WASHINGTON – The Whistleblower Protection Caucus is adding two new members, according to the Caucus’ Chairman Chuck Grassley of Iowa and Vice-Chairman Ron Wyden of Oregon. Senators John Boozman (R-Ark.) and Tom Carper (D-Del.) are joining the bipartisan caucus, a group of senators committed to raising awareness of the value and need to protect individuals who call attention to fraud, waste and misconduct.
“Whether it is in the government or private sector, whistleblowers play an invaluable role to keep organizations accountable. Unfortunately, these brave and patriotic citizens often face ridicule and retaliation for their disclosures. I’m happy that Senators Boozman and Carper are joining our effort on the Whistleblower Protection Caucus to protect whistleblowers and send the message that they should be commended, not condemned, for their work to keep their organization honest,” Grassley said.
“Protecting whistleblowers must never be a partisan issue. That’s why I am pleased to welcome two Senate colleagues – one Republican and one Democrat – to the Whistleblower Protection Caucus. I look forward to working with Sen. Boozman and Sen. Carper and all of our Caucus members on this important effort. One of our main goals in the Caucus is providing assurance that anybody coming forward to blow the whistle on waste, fraud, and abuse is not alone and that their brave work is respected. We benefit as a nation when that goal is achieved,” Wyden said.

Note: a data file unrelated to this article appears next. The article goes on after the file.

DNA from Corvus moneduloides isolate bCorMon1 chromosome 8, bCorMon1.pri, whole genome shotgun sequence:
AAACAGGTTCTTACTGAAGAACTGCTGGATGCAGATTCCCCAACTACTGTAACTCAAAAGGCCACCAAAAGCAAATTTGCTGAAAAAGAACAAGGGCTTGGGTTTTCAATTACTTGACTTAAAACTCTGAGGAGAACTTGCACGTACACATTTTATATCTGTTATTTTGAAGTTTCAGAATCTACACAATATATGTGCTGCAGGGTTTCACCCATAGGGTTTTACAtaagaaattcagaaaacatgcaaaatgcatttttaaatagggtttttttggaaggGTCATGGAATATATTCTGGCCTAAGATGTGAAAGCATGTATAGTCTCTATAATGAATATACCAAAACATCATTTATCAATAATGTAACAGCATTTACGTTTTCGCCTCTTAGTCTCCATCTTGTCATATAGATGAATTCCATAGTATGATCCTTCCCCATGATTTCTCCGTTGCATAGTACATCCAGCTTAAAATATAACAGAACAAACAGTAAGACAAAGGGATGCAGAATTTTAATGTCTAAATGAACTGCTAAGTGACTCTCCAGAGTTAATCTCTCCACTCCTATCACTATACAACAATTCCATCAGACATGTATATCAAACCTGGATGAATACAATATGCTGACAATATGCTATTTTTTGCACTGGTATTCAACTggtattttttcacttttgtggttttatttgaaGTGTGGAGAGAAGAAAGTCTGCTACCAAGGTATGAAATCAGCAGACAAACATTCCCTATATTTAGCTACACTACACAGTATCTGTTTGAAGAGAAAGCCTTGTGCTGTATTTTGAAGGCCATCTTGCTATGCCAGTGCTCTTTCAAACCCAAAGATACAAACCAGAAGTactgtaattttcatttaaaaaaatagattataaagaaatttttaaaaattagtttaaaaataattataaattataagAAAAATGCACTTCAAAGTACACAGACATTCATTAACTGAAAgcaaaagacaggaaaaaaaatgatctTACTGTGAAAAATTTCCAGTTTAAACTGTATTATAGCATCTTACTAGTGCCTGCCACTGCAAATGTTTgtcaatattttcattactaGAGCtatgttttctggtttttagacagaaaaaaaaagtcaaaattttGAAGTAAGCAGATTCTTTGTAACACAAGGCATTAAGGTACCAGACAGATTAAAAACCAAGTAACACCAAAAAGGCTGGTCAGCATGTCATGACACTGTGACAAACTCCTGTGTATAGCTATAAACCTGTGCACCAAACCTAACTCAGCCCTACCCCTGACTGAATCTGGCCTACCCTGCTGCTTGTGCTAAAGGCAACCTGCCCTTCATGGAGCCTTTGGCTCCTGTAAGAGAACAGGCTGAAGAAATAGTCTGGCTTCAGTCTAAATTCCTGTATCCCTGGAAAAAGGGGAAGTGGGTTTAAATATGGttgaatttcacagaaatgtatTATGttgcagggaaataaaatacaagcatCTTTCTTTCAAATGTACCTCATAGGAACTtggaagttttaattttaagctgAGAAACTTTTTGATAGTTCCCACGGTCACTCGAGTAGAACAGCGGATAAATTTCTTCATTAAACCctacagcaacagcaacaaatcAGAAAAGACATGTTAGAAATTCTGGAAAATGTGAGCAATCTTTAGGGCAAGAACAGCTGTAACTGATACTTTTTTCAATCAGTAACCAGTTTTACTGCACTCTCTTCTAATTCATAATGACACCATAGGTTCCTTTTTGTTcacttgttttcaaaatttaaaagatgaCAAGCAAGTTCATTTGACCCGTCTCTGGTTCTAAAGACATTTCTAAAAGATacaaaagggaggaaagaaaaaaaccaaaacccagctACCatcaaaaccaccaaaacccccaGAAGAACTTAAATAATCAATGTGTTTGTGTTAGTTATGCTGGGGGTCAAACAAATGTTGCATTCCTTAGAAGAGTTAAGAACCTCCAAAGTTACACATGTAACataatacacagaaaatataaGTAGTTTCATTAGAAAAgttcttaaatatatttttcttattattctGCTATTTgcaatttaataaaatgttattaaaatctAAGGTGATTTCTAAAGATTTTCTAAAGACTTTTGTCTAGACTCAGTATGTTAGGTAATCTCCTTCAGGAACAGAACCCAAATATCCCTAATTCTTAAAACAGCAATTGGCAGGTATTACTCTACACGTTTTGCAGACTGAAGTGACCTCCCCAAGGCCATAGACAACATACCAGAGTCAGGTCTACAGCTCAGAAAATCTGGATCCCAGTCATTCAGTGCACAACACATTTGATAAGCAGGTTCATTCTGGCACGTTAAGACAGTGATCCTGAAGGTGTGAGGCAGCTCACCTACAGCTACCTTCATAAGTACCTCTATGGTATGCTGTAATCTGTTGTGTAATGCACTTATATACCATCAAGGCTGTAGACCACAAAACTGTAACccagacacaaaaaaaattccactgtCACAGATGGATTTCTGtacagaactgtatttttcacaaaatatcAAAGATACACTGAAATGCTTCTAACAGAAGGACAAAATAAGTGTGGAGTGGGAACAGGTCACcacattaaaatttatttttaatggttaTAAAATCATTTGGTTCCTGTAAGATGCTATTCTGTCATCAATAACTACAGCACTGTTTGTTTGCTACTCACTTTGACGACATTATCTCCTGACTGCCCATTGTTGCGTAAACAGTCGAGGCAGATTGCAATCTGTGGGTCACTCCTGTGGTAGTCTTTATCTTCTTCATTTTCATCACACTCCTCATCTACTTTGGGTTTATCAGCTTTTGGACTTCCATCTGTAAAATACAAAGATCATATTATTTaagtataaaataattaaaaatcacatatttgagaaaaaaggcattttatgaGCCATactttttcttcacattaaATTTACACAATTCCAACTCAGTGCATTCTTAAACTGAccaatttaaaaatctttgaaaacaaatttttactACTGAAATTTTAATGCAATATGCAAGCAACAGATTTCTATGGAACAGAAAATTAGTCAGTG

“I’m pleased to join efforts to protect whistleblowers who expose wrongdoing within the government. These individuals need reassurance that they will not face retaliation for speaking up,” Boozman said.
"Whistleblowers can help Congress improve the effectiveness and efficiency of the federal government by shining a light on wrongdoing or misbehavior and helping root out waste, fraud and abuse. These brave individuals help uphold the integrity of the missions they serve and can spark positive change. I look forward to working with my colleagues in this caucus to ensure that individuals can feel free to speak out without fear of retaliation," Carper said.
The Whistleblower Protection Caucus was founded earlier this year to foster bipartisan discussion on legislative issues affecting the treatment of whistleblowers and serve as a clearinghouse for current information on whistleblower developments of interest in the Senate.
Other members of the caucus include senators Ron Johnson of Wisconsin, Mark Kirk of Illinois, Deb Fischer of Nebraska, Thom Tillis of North Carolina, Barbara Boxer of California, Claire McCaskill of Missouri, Tammy Baldwin of Wisconsin, and Ed Markey of Massachusetts.